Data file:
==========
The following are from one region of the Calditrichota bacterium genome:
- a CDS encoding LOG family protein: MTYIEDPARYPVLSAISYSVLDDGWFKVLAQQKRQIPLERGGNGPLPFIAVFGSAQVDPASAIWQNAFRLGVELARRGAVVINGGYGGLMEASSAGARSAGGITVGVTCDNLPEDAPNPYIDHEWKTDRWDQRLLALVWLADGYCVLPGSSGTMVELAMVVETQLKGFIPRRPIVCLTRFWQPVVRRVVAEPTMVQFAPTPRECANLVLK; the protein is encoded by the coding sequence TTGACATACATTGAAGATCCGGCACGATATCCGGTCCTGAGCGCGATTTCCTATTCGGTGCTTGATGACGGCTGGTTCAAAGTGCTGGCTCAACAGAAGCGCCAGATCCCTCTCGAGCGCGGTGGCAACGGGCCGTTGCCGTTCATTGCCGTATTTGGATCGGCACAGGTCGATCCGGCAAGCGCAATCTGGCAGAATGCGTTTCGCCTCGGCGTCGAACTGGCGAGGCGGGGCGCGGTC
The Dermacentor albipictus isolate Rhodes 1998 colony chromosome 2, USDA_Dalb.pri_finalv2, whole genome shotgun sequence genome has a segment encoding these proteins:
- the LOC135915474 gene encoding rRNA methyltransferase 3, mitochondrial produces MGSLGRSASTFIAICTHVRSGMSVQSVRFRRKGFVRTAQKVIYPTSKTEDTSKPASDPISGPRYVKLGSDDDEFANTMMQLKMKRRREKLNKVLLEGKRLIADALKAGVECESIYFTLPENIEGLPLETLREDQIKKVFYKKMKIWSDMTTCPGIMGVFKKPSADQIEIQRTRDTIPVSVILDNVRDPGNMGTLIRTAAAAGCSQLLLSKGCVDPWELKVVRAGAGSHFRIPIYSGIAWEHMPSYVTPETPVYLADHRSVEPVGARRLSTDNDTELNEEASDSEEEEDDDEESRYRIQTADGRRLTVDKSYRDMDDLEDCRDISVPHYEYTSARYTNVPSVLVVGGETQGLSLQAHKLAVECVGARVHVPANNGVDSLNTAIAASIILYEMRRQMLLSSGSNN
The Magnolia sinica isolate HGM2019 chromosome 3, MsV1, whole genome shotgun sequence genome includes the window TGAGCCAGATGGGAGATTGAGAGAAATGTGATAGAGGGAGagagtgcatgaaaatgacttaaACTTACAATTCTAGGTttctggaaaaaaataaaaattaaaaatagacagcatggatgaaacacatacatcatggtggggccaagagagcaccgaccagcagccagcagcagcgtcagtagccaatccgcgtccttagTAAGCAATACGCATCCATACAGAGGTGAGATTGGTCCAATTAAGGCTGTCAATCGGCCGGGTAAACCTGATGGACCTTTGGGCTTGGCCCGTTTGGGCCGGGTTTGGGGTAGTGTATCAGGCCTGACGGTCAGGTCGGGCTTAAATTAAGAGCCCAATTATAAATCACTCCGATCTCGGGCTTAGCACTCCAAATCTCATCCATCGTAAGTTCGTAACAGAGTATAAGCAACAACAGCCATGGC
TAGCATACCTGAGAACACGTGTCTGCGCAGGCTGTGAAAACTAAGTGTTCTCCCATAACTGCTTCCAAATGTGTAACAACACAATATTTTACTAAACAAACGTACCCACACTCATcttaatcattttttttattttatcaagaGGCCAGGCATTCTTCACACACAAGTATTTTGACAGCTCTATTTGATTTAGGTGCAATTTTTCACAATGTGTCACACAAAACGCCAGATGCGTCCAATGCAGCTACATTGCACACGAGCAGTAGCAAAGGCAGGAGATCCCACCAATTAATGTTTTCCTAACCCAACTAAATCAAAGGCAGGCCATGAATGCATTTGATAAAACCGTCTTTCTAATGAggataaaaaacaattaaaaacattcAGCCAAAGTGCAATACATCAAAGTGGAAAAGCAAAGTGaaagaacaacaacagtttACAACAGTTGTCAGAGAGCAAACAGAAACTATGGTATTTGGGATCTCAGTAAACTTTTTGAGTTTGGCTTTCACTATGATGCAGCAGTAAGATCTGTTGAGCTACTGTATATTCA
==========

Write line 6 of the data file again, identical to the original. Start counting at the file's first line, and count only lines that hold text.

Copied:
TAGCATACCTGAGAACACGTGTCTGCGCAGGCTGTGAAAACTAAGTGTTCTCCCATAACTGCTTCCAAATGTGTAACAACACAATATTTTACTAAACAAACGTACCCACACTCATcttaatcattttttttattttatcaagaGGCCAGGCATTCTTCACACACAAGTATTTTGACAGCTCTATTTGATTTAGGTGCAATTTTTCACAATGTGTCACACAAAACGCCAGATGCGTCCAATGCAGCTACATTGCACACGAGCAGTAGCAAAGGCAGGAGATCCCACCAATTAATGTTTTCCTAACCCAACTAAATCAAAGGCAGGCCATGAATGCATTTGATAAAACCGTCTTTCTAATGAggataaaaaacaattaaaaacattcAGCCAAAGTGCAATACATCAAAGTGGAAAAGCAAAGTGaaagaacaacaacagtttACAACAGTTGTCAGAGAGCAAACAGAAACTATGGTATTTGGGATCTCAGTAAACTTTTTGAGTTTGGCTTTCACTATGATGCAGCAGTAAGATCTGTTGAGCTACTGTATATTCA